Many books are being written by sociologists and psychologists, in which they glibly speak of “higher consciousness” and “Enlightenment,” without in the least knowing what they are talking about. It is fashionable to make reference to ancient concepts and use terms that are just vaguely familiar to readers, usually in Sanskrit. These writers, who have never experienced what they are writing about, seem to feel that greater social consciousness and involvement is synonymous with spiritual progress, totally ignoring the examples of Lao Tzu, the Buddha, Ramakrishna and other great spiritual leaders. It is also possible to regard church icons as being the same as spiritual teachers. They often misquote Patanjali, the so-called father of Yoga (the Science of Unity, not religion), who plainly said that Yoga is “the suppression of mental modifications,” the latter being an approximate translation of the Sanskrit term vritti. In other words, we have the blind leading the blind.

It is hard to read such books, though people give them to you and ask you to read them. Very often the book, or article, is a thinly disguised sales pitch, giving unknowing people the clichés and quotes that perhaps they crave. Nothing is as saleable as commercialized “spirituality” because people are troubled about life and concerned about death, always from an egocentric standpoint. Recently I started such a book by Swami Rama and a man who calls himself Swami Ajaya. (A Swami is an initiated member of a monastic order, a complete renunciate.) I was not able to get through it as I am not interested in psychological jargon and worldly “spirituality.” It is quite common for publishers to pair a psychologist and a so-called holy man with the idea of getting a synthesis of East and West. But Reality knows no East and West and no past and future. Some perfectly fine Krishnamurti books have been spoiled by having some psychologist offer his or her concepts of spiritual values, as well as asking Krishnamurti nonsensical questions.‌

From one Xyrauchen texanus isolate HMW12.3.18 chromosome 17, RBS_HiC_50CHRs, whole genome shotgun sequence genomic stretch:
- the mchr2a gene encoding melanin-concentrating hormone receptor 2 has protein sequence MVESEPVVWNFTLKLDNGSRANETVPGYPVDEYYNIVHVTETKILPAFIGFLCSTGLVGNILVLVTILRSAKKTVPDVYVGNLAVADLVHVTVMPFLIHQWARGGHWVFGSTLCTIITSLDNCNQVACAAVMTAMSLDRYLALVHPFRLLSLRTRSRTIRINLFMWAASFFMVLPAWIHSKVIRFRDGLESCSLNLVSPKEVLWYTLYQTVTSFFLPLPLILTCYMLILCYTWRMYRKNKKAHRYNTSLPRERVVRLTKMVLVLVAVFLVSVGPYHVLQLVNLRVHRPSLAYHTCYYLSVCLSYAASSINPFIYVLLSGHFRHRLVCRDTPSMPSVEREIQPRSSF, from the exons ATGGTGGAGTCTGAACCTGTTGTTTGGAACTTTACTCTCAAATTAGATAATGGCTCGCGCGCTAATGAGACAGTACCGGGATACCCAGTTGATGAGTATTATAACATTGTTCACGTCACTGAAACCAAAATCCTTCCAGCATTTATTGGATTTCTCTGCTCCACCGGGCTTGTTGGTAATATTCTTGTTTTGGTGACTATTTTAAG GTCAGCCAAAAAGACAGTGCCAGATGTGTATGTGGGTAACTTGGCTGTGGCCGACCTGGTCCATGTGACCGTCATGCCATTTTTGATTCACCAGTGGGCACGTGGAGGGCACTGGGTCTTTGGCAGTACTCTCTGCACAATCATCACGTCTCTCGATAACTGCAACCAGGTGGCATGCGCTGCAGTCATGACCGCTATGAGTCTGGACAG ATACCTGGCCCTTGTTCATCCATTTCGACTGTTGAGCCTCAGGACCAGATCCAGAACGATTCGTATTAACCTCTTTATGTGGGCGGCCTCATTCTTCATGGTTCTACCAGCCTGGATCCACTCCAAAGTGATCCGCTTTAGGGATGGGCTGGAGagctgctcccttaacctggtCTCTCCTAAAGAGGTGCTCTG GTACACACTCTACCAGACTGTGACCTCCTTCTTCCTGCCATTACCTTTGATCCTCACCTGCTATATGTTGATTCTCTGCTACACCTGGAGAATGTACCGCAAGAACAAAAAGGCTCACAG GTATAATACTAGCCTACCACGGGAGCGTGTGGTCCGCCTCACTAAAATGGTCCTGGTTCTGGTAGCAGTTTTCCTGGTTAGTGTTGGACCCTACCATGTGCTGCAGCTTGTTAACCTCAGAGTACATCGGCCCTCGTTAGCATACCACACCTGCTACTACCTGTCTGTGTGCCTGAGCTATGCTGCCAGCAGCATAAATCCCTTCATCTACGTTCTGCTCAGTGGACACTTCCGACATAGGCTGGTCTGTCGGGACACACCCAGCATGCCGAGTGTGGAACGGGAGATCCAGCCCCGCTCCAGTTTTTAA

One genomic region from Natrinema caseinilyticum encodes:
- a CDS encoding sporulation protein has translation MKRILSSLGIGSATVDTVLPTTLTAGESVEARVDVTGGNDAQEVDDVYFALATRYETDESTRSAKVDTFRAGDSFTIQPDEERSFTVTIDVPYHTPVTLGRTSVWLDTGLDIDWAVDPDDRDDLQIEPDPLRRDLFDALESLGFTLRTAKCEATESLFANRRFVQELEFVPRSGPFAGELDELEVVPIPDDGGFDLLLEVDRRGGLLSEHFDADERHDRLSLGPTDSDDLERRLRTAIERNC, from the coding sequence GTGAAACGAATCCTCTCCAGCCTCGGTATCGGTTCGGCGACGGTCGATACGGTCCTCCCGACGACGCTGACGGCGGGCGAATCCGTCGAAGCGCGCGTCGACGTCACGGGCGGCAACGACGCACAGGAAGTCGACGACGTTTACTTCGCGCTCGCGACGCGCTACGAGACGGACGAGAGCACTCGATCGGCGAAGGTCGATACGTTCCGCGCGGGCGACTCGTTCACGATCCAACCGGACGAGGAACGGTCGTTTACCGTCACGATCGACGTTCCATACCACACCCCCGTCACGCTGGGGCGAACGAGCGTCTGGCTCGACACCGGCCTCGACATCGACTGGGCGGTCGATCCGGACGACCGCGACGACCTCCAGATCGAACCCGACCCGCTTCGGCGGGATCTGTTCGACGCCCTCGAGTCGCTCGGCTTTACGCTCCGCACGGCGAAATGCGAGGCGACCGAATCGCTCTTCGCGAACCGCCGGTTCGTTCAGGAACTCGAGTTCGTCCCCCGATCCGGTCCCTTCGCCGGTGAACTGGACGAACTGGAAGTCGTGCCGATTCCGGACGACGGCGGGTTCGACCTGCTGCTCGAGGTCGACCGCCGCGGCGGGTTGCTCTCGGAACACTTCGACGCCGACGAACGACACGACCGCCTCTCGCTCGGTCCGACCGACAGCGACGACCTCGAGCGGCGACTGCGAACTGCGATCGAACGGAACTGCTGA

Such terms as “balancing the aura” or “balancing the chakras” (whatever those may mean) have become common, and some people charge money to perform these feats.

I define Spirituality as “Identification with the Real.” Therapy, no matter how good, has nothing to do with this matter. I leave it up to the reader as to whether the other things talked about (by those who do not know them) and those things practiced are “Identification with the Real.”

This article is published in Spiritual Odyssey.